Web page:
While thanking my hon. Friend for that reply, and reminding him that the renegotiation of the RB211 contract assured continued employment in the regions in the sub-contractual sector, may I ask my hon. Friend whether he could expedite the price negotiations for the assets of Rolls-Royce Limited, because many millions of £s and the expansion capability of sub-contractors are involved? These are two important questions.
My hon. Friend will appreciate that my power to influence the speed of these negotiations is limited. I assure him that the Government will do their best to help in any way they can. But it is a very complex calculation and it will take time.
Is the hon. Gentleman aware that it is not good enough to leave this matter to Rolls-Royce entirely but that the Government should give some indication of future prospects? Is he further aware that the anxieties of the hon. Member for Bradford, West (Mr. Wilkinson) are shared by many employees of sub-contracting firms and Rolls-Royce itself and that it would help to give assurance if we could have the early issue of a White Paper?
The White Paper will be issued very soon. I simply do not follow what the hon. Gentleman implies about giving assurances. I am not in a position to put a value on these assets, and that is the crux of the problem.
asked the Attorney-General how many prosecutions have taken place in November against people accused of drug peddling; and if he will make a statement.
The figures for November are not yet available. In the first six months of 1971, the latest period for which information is available, 238 persons were proceeded against in England, Wales and Scotland for unlawful supply of drugs.
Whereas those who are suffering from drug addiction need treatment and help, may I ask the right hon. and learned Gentleman whether he is satisfied that even with 238 peddlers having been brought to prosecution everything possible is being done to identify drug peddlers at the earliest possible moment?
As the hon. Gentleman recognises, there are difficulties in identifying the peddler. When it is possible to bring a prosecution, that is done. I assure the hon. Member that those who peddle drugs will indeed be subject to police inquiries and, wherever possible, prosecutions will be brought.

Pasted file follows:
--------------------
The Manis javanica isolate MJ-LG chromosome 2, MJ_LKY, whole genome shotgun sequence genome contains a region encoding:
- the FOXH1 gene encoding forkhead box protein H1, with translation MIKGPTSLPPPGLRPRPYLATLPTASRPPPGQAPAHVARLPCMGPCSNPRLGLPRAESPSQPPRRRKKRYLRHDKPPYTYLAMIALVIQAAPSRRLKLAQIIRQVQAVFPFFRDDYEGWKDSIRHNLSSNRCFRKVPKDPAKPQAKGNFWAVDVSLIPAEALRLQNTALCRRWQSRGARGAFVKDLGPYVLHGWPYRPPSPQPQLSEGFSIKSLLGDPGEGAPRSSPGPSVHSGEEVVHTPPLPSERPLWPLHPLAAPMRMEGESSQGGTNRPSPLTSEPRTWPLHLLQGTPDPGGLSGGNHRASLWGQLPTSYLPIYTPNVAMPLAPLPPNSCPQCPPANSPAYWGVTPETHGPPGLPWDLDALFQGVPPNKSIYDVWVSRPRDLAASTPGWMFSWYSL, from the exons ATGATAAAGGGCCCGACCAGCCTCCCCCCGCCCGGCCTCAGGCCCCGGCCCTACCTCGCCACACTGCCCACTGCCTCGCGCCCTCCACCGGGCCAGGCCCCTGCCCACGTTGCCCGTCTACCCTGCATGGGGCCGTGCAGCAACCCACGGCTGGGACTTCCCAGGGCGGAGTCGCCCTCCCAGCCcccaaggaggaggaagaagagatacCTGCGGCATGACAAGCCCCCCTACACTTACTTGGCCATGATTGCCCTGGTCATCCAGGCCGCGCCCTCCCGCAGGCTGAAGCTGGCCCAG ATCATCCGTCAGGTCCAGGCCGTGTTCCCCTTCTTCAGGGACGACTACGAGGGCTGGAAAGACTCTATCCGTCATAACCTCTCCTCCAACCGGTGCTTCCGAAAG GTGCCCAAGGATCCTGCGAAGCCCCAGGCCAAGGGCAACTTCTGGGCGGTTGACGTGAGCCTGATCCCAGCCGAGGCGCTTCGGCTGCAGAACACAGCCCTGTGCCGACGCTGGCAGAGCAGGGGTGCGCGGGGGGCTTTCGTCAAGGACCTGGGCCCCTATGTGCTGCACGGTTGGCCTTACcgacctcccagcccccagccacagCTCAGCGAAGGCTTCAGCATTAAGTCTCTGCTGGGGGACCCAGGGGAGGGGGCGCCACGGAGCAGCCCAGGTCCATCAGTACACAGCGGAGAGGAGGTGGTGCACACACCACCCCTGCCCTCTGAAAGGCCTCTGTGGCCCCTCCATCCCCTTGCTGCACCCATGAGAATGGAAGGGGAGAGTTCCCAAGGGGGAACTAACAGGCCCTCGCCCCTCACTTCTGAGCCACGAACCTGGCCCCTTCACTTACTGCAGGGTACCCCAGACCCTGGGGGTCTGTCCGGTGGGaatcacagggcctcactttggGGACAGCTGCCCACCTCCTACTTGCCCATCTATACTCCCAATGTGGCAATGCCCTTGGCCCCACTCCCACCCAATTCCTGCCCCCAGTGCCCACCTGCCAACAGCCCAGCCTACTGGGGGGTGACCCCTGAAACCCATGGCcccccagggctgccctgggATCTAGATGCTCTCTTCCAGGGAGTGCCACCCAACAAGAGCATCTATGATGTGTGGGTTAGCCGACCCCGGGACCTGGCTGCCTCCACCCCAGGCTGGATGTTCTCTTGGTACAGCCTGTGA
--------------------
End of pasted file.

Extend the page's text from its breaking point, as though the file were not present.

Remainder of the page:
Does the right hon. and learned Gentleman appreciate that it is 21 months since this House gave a Second Reading to the Misuse of Drugs Bill, which incorporated in its provisions a new level of penalties for those who push and peddle drugs? When will these important provisions be brought into operation?
I cannot advise the House about that, but if the hon. Gentleman will table a Question on the subject I will certainly answer it.
Mr S Brett
asked the Attorney-General whether he will direct the Director of Public Prosecutions to accede to a police request to prosecute prisoner S. Brett, in view of the admission by Brett that he and others had planned to carry out a robbery on 3rd September, 1970 at the Great Eastern Hotel, Liverpool Street, and the fact that the police investigations proved this to be the case.
No, Sir. I am satisfied that it would not be in the public interest to institute such proceedings.
Will the right hon. and learned Gentleman look at this case again because this man, who is a convicted criminal—the facts can be verified by the Attorney-General if he consults the police—claims that there should not have been a prosecution because he is innocent of the crime which he allegedly committed and for which he was convicted? Despite his criminal record, should he not be given a chance to prove his innocence of the crime for which he was convicted, although he admits to being guilty of the other crime?
The prisoner referred to in the hon. Gentleman's Question was convicted of conspiracy to rob premises at Brentwood and was sentenced to seven years' imprisonment. He made application for leave to appeal and that was refused. He is now applying to the full court and that matter is awaiting hearing. I understand that the grounds of appeal are that he was not conspiring to rob at Brentwood because he was conspiring to rob the Great Eastern Hotel.
Judge Michael Argyle, Qc (Threats)
asked the Attorney-General what action he has taken or intends taking in the light of threats against Judge Michael Argyle, Q.C., and his family.
The police have investigated the deplorable threats against Judge Argyle and his family but have not been able to identify the persons responsible for those threats. It has not, therefore, been possible to take any action against such persons.
May we have an assurance that the police will continue to make investigations into this matter because it was reported in the Press that there was at least prima facie evidence to show that the police knew who were at the back of these threats? Does the right hon. and learned Gentleman agree that if that is so, the police should continue with their investigations?
The police made investigations and inquiries at the time these calls and threats were made, but there is no evidence against the person who was responsible for them.
Will my right hon. and learned Friend also investigate the matter of the besetting of the judge's house and the siege which Mrs. Argyle and her family had to endure for many weeks if not months?
My hon. and learned Friend is absolutely correct. Considerable distress and annoyance was caused to the judge and his family, and in particular to Mrs. Argyle, on 6th, 7th and 8th August. As I have said, this deplorable activity is obviously to be condemned by everybody.
Domestic Properties (Registration)
asked the Attorney-General if he will introduce legislation designed to require the registration of particulars of individual domestic properties.
No. The Government's policy is to extend registra- tion of title under the Land Registration Acts.